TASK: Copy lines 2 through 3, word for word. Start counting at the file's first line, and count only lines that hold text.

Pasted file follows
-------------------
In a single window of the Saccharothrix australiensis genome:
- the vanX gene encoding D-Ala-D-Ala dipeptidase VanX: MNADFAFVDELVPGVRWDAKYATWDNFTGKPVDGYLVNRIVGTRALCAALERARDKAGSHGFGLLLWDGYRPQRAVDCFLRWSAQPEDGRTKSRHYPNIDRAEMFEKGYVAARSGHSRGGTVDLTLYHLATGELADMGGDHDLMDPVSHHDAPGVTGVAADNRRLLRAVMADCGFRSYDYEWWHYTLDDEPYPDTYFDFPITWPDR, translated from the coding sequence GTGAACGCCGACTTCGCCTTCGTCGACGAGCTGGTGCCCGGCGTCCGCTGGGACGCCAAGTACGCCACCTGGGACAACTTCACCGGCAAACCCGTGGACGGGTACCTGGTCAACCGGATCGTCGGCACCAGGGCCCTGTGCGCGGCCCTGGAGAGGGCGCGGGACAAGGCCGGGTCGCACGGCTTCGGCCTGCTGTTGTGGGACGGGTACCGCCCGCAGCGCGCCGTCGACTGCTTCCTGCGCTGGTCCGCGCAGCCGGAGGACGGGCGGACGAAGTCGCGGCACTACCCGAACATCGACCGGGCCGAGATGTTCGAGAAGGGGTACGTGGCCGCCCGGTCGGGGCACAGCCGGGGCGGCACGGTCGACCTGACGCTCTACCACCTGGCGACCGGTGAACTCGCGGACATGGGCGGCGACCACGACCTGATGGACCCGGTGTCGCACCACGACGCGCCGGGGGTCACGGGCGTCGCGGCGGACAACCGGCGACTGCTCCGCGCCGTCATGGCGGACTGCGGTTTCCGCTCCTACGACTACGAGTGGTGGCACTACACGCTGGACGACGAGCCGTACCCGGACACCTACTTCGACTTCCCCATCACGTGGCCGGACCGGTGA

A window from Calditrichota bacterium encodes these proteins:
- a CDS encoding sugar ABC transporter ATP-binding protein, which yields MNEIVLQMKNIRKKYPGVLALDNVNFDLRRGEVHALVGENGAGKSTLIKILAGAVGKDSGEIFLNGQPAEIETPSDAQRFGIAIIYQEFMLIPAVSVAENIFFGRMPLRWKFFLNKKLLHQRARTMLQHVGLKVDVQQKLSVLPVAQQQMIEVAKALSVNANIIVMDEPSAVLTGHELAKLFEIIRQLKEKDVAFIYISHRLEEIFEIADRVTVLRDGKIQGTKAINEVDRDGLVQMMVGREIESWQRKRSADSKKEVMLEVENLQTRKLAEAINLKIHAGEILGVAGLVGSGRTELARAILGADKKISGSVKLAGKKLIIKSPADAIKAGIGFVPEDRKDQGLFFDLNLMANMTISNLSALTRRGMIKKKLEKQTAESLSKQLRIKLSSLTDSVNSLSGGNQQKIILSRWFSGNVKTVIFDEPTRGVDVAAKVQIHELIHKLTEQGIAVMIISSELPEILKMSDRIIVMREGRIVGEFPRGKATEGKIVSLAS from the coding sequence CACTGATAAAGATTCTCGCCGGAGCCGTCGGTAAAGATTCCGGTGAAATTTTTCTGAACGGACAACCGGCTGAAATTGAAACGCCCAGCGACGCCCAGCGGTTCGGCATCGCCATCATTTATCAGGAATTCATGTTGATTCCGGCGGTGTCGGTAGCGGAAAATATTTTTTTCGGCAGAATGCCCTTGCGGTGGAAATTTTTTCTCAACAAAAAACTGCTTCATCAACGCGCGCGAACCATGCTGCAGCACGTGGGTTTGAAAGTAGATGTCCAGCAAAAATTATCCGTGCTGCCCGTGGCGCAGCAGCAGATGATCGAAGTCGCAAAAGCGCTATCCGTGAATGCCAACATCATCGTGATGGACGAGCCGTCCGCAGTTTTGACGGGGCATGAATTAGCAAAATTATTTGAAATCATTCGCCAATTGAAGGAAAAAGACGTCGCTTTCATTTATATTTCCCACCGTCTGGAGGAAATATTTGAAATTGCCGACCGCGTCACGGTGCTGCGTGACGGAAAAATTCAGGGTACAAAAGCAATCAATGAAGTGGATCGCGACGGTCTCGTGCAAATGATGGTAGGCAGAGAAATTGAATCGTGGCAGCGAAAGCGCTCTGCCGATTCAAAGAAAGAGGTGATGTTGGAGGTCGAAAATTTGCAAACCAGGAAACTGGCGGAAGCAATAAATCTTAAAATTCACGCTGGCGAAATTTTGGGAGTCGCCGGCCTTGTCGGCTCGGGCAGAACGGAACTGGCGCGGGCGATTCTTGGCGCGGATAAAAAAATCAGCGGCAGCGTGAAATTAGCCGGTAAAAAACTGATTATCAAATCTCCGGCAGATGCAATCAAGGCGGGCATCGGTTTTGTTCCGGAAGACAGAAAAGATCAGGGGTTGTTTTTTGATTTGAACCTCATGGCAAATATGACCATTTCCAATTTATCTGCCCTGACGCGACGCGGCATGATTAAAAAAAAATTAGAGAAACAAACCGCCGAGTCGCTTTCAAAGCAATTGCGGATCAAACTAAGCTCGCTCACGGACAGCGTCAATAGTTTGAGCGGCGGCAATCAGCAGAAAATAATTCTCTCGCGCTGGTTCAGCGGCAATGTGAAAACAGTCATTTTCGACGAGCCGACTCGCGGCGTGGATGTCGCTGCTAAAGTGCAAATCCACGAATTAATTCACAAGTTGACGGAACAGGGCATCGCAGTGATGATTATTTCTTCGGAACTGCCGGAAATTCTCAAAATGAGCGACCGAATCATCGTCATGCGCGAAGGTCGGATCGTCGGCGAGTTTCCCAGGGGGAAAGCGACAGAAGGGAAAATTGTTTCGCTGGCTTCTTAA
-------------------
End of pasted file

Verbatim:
- the vanX gene encoding D-Ala-D-Ala dipeptidase VanX: MNADFAFVDELVPGVRWDAKYATWDNFTGKPVDGYLVNRIVGTRALCAALERARDKAGSHGFGLLLWDGYRPQRAVDCFLRWSAQPEDGRTKSRHYPNIDRAEMFEKGYVAARSGHSRGGTVDLTLYHLATGELADMGGDHDLMDPVSHHDAPGVTGVAADNRRLLRAVMADCGFRSYDYEWWHYTLDDEPYPDTYFDFPITWPDR, translated from the coding sequence GTGAACGCCGACTTCGCCTTCGTCGACGAGCTGGTGCCCGGCGTCCGCTGGGACGCCAAGTACGCCACCTGGGACAACTTCACCGGCAAACCCGTGGACGGGTACCTGGTCAACCGGATCGTCGGCACCAGGGCCCTGTGCGCGGCCCTGGAGAGGGCGCGGGACAAGGCCGGGTCGCACGGCTTCGGCCTGCTGTTGTGGGACGGGTACCGCCCGCAGCGCGCCGTCGACTGCTTCCTGCGCTGGTCCGCGCAGCCGGAGGACGGGCGGACGAAGTCGCGGCACTACCCGAACATCGACCGGGCCGAGATGTTCGAGAAGGGGTACGTGGCCGCCCGGTCGGGGCACAGCCGGGGCGGCACGGTCGACCTGACGCTCTACCACCTGGCGACCGGTGAACTCGCGGACATGGGCGGCGACCACGACCTGATGGACCCGGTGTCGCACCACGACGCGCCGGGGGTCACGGGCGTCGCGGCGGACAACCGGCGACTGCTCCGCGCCGTCATGGCGGACTGCGGTTTCCGCTCCTACGACTACGAGTGGTGGCACTACACGCTGGACGACGAGCCGTACCCGGACACCTACTTCGACTTCCCCATCACGTGGCCGGACCGGTGA

A window from Calditrichota bacterium encodes these proteins: